By our own admission, PT isn’t a hip hop website (clue is in the name, “yo”), so we’ll save everyone the trouble of slagging us off for displaying inferior knowledge of the wider genre. We’re reviewing P.O.S.’ ‘We Don’t Even Live Here’ simply because he’s an artist making hip hop with distinctly punk edges and roots, and ‘Never Better’ really was easily one of the most punk hip hop albums of the last fuck-knows-how-long when it arrived. That in mind, the follow up was always going to be exciting as a crossover prospect for fans of intelligent music, and ‘We Don’t Even Live Here’ doesn’t disappoint.
Differences in style between the two records aren’t subtle, with P.O.S. here regularly opting for a bigger, largely more hip hop sound flecked with synths and dance beats over the dark and moody moments of ‘Never Better’. That said, the attitude here is still very much that it’s P.O.S. vs. the world, and there’s little doubt that the man has a stack of talent.
It’s not really about guitars here (single ‘Fuck Your Stuff’ in particular is a straight up rap stomper), but tracks like ‘They Can’t Come’ carries the sort of rhythms, arrangement and melodies that make P.O.S. a unique an interesting artist, and his roots in punk music give the delivery as a whole a raw and angry edge that never feels forced or overblown.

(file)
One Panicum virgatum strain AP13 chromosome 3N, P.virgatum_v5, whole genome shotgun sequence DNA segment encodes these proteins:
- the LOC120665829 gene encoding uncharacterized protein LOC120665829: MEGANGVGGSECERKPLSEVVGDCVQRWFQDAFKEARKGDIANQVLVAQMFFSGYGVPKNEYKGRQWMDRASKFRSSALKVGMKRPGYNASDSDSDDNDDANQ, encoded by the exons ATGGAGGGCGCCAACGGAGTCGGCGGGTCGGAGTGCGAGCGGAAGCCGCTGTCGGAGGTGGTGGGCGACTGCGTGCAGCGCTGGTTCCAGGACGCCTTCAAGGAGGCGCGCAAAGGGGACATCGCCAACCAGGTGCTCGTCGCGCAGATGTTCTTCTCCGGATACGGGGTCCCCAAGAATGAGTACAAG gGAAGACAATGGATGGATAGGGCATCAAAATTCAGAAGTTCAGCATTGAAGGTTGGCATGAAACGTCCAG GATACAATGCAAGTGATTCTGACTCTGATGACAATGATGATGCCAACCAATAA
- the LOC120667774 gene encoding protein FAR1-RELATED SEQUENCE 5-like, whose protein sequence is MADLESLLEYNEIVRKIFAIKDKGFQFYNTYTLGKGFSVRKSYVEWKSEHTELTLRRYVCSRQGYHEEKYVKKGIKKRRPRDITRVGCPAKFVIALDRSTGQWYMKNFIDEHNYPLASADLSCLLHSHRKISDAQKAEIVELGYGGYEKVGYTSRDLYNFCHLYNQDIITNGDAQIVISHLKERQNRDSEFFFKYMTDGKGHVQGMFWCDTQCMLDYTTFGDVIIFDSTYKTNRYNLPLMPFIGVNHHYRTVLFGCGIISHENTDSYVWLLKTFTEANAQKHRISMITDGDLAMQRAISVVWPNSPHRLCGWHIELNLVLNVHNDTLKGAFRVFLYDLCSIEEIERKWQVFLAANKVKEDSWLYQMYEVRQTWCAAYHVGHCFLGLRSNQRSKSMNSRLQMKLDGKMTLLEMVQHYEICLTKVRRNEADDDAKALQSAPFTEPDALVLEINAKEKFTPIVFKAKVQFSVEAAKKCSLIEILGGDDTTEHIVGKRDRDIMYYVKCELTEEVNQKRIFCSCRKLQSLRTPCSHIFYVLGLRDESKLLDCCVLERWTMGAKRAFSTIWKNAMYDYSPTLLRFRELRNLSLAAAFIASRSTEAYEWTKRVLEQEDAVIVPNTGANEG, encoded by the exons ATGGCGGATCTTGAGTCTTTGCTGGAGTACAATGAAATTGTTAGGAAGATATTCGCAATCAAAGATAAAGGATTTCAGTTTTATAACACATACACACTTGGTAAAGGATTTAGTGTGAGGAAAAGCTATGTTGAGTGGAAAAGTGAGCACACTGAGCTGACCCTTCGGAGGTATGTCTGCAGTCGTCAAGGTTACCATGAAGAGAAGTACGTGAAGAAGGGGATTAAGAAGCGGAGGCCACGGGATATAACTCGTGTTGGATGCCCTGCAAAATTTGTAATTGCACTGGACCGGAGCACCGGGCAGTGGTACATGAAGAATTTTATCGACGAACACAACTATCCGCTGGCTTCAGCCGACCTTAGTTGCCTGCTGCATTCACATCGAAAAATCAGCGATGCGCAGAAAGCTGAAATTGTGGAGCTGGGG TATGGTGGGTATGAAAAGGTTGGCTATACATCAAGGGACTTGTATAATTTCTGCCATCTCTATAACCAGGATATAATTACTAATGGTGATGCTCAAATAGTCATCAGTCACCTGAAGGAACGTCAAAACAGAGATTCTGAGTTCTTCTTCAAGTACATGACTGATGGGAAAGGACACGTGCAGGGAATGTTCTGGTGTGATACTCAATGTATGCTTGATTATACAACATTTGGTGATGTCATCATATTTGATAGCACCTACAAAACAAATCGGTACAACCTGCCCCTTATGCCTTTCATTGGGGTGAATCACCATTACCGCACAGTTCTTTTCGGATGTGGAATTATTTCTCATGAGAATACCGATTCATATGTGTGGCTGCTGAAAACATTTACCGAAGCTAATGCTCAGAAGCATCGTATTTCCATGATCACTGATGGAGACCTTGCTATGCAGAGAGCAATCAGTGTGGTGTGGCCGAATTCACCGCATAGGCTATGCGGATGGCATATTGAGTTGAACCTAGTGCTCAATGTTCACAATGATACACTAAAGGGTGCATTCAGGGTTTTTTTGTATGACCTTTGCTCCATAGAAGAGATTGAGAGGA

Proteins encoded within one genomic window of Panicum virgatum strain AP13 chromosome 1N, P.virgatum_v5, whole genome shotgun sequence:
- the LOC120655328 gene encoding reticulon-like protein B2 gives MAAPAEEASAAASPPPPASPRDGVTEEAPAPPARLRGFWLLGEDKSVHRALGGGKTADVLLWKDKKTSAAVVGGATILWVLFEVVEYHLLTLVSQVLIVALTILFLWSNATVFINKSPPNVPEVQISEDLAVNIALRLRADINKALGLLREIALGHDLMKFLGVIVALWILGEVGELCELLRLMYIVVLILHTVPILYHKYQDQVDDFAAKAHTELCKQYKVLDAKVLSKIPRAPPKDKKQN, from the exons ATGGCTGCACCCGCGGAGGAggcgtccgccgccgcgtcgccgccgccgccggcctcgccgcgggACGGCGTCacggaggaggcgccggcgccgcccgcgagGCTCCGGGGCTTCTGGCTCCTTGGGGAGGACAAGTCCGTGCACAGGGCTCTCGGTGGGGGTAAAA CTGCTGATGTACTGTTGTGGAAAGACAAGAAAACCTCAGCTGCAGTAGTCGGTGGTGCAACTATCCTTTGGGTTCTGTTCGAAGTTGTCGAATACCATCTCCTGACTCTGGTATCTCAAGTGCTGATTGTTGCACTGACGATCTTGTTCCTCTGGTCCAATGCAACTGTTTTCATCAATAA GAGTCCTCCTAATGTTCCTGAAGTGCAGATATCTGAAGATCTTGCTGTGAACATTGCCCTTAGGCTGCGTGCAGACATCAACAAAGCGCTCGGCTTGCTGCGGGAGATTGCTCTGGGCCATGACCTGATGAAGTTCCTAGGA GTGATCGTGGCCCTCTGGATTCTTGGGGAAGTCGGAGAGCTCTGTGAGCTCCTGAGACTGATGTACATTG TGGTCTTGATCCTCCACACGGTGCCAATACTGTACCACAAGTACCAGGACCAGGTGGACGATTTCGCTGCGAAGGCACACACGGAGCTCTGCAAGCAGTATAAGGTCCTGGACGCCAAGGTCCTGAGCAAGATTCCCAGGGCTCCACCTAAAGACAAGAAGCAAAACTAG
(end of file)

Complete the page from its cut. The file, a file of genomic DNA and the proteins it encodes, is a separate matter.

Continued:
The intelligent construction and lyricism on ‘We Don’t Even Live Here’ will please many who give it a change, and though it probably arrives without a few of the crossover elements from ‘Never Better’, it’s equally impressive as a body of work. Particularly noteworthy is the album digipak, which is great to look through, and the album as whole feels like the a full package.